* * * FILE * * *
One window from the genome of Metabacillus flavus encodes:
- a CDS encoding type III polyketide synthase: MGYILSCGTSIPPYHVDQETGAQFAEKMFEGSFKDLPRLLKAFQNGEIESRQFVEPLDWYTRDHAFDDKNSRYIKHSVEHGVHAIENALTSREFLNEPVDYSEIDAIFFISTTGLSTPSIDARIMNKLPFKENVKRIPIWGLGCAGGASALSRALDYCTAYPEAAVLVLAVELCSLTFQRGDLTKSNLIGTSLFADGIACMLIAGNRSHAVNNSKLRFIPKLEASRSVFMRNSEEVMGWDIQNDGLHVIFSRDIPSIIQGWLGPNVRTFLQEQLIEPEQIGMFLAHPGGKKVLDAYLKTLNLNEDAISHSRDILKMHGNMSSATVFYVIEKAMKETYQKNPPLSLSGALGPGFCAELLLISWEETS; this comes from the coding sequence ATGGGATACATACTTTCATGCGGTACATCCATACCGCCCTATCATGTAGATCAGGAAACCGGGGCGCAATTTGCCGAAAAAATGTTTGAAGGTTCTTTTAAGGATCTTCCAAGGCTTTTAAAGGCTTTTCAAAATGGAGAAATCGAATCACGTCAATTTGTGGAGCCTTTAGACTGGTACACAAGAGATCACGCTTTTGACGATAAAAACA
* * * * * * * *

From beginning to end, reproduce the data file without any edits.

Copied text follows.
One window from the genome of Metabacillus flavus encodes:
- a CDS encoding type III polyketide synthase: MGYILSCGTSIPPYHVDQETGAQFAEKMFEGSFKDLPRLLKAFQNGEIESRQFVEPLDWYTRDHAFDDKNSRYIKHSVEHGVHAIENALTSREFLNEPVDYSEIDAIFFISTTGLSTPSIDARIMNKLPFKENVKRIPIWGLGCAGGASALSRALDYCTAYPEAAVLVLAVELCSLTFQRGDLTKSNLIGTSLFADGIACMLIAGNRSHAVNNSKLRFIPKLEASRSVFMRNSEEVMGWDIQNDGLHVIFSRDIPSIIQGWLGPNVRTFLQEQLIEPEQIGMFLAHPGGKKVLDAYLKTLNLNEDAISHSRDILKMHGNMSSATVFYVIEKAMKETYQKNPPLSLSGALGPGFCAELLLISWEETS; this comes from the coding sequence ATGGGATACATACTTTCATGCGGTACATCCATACCGCCCTATCATGTAGATCAGGAAACCGGGGCGCAATTTGCCGAAAAAATGTTTGAAGGTTCTTTTAAGGATCTTCCAAGGCTTTTAAAGGCTTTTCAAAATGGAGAAATCGAATCACGTCAATTTGTGGAGCCTTTAGACTGGTACACAAGAGATCACGCTTTTGACGATAAAAACA